In the first part of the instructions for programming the micro:bit AD BW interface, the initial steps are covered. Connecting and starting the interface, loading the library and all the basic functions (printing text, lines, circles, circles, rectangles, ...). The second part deals with how to use SCROLL functions. The third part contains all the graphical functions that can be used to create different games. The instructions are in PDF format and can be copied via the DOWNLOAD button on the preview (DOWN ARROW).
Print text on the screen in character mode and graphics. In character mode, text can be printed in 10 horizontal positions and 6 vertical ones. In graphic mode, the text is printed on the pixel position, in 84 horizontal and 48 vertical positions. Printing text in character mode at position x = 2, y = 2 in graphic would be x = 13, y = 17. The size of the characters (font) is 6x8 pixels.
Deleting text on the screen can be done in several ways. One is by printing a blank line over existing text. The second is to print the same text in "WHITE", and the third is to print a white rectangle with a white fill in the text position.
You can generate an audible signal in a specific frequency range 0 - 255 and for 1 second. This sound generates a micro: bit AD interface and does not affect the operation of the program on the micro: bit.
Horizontal, fine, scroll for one or more bits can be defined for one or more lines of text (character mode). If you want to do a full screen scroll you need to specify row 0 as the initial to 5 rows. The scroll can be performed "CIRCULAR" (print on the other side of the screen) or disappear.
Example of creating a bitmap of a player object. The player's object can be controlled via the "A" and "B" buttons and analogously to the "P1" and "P2" pins. In a later example, complete control in all directions will be shown.
The animation is done by simply defining a second bitmap (animation bitmap) that alternates with the main bitmap. The animation speed can be adjusted via the command (animation player speed). The setting must be set for a game that uses a horizontal scroll (GAME scroll).
The player object can be controlled via the buttons on the micro: bit (A and B) and analogously via inputs P1 and P2. The example shows the control program in all four directions. In addition to controlling the movement of the object by a few pixels, the player's object can jump. We will show this control in another example.
Example of moving multiple objects on the screen via the SCROLL function. The program draws objects to the horizontal (x) position and the initial vertical position (y = 0) via the RANDOM function. Then the entire contents of the screen are scrolled eight pixels down.
Example of horizontal movement of multiple objects on the screen via the GAME SCROLL function. The program draws objects to the vertical (y) position via the RANDOM function. The horizontal position is the same for all objects (x = 70). The contents of the screen automatically scroll by one pixel. In order for new objects to appear on the screen at some distance, the variable index2 is used. The example shows how to control the feed rate using the GAME SPEED function. The higher the value, the lower the value and the higher the number of offset pixels (2). When deciding on the speed of movement, the number of objects on the screen (active) should be taken into account, which affect the player's object and the communication between the micro: bit and the display. The maximum speed is "10" and the minimum is "255". If high speed is used with a lot of objects and functions that use communication, the program may stop working.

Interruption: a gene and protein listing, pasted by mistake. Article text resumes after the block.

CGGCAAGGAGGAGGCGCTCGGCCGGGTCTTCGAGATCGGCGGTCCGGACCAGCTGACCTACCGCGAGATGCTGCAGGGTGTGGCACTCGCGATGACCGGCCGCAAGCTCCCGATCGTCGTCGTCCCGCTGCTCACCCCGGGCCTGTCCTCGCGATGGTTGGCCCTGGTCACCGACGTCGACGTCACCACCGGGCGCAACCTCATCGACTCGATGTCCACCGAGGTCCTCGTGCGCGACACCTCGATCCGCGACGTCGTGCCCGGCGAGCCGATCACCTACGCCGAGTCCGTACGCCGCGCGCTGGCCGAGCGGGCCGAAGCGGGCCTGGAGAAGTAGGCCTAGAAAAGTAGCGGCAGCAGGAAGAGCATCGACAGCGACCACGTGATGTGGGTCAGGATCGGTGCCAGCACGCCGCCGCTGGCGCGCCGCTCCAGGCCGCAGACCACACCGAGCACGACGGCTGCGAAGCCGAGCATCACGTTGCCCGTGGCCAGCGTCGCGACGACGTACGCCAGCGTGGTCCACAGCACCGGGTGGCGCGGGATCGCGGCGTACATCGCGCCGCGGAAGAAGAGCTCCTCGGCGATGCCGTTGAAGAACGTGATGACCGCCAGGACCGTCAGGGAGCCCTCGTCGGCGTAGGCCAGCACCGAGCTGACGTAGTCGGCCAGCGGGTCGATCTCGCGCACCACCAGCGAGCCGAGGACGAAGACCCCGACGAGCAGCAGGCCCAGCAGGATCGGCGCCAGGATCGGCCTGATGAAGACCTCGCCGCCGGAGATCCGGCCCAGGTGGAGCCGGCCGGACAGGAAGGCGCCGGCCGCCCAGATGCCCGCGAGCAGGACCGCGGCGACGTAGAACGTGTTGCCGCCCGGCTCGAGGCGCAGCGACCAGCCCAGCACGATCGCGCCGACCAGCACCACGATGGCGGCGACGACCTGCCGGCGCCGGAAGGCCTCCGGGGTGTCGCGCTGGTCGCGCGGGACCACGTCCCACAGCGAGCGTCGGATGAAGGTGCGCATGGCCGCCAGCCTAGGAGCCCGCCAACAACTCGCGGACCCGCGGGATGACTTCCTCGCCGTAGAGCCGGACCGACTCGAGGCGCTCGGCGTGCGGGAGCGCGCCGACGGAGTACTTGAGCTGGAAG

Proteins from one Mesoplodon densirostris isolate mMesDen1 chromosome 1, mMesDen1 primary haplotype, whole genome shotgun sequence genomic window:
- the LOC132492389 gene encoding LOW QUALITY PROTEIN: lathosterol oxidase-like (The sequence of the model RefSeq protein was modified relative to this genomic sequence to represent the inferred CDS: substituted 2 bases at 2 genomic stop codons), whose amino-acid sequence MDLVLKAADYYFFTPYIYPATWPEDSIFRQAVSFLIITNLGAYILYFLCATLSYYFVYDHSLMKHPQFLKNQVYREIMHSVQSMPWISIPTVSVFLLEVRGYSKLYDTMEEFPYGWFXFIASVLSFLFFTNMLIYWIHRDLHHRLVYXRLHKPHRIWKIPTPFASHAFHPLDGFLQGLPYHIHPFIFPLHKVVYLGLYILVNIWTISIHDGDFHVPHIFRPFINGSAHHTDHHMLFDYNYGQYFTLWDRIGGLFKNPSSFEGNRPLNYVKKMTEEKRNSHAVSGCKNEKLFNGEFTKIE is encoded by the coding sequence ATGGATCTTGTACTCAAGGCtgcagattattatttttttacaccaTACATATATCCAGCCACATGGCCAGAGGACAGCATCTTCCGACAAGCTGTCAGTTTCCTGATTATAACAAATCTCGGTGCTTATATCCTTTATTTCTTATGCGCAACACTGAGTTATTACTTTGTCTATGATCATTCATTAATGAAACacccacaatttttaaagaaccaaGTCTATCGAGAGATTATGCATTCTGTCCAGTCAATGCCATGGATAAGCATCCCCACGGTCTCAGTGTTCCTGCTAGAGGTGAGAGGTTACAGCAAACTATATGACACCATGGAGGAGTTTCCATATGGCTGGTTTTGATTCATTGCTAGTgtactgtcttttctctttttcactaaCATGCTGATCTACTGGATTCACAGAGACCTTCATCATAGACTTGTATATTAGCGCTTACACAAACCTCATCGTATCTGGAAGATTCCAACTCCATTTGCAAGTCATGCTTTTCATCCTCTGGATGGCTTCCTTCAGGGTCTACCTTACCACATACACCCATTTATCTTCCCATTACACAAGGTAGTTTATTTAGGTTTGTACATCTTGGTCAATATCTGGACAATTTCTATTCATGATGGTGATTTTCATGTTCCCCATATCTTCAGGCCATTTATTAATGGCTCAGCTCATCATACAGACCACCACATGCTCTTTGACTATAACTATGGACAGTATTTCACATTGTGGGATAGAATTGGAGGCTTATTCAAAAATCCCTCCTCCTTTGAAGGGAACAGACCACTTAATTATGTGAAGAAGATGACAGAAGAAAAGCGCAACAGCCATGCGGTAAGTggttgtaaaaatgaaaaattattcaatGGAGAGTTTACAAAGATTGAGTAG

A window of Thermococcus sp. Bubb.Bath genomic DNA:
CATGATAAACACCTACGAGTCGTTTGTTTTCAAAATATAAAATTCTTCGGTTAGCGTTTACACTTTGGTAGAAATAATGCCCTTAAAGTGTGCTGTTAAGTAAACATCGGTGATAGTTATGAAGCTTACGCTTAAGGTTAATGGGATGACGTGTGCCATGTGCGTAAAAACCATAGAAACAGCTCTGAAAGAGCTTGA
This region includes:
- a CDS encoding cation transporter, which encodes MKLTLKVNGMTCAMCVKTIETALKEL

Objects that do not actively participate in the game, such as walls, can be defined up to a length of 10 bitmaps in the horizontal or vertical direction. All in all there can be 20 objects (active and inactive, except players) defined in the game. During the game, objects can be redefined.
Touch sensors change screens, and keys A and B control the horizontal movement of a player's object. In this example, we use the GRAVITY and COLLISION functions to control the player object. Test how a player object moves with the GRAVITY feature turned on, and how it affects the environment when the COLLISION feature is turned on or off.
In just EIGHT STEPS (we add more one feature), the basic construction of the platform game is set. This basic example shows how to create an object, a platform, and certain game features. The player is controlled via the A key on the micro:bit.
Example of a game with two platforms and four objects - a total of six on two screens (max.20). All the main functions and parameters that need to be set can be seen in the program. There are other functions that affect the game and can be used, such as the automatic level change (LEVELA) of the game. From initial speed (slower) to increasing speed. Control of the player object via the A key on the micro: bit (JUMP).
Simple temperature measurement graph. The example is with relative measurement and for exact values we should add recalculation (calibration) in the program. In the example, a thermal sensor is used for remote temperature measurement GROVE, which is connected to pins P1 and P2, and to a 3.3V power supply. An analog reading of pin P2 is used for the graph. According to this example, graphs of readings can be made from different sensors with analog values (photo, thermal, sound, resistant, ultrasonic, ...).
In this example we use a GROVE PIR sensor and read pin P1 analog. When the pin has a value greater than 100, the alarm sound and warning are turned on, and when it is lower, it is turned off. The sensor detects changes up to a distance of 6m. The sensor is connected to pin P1 and 3.3V power supply.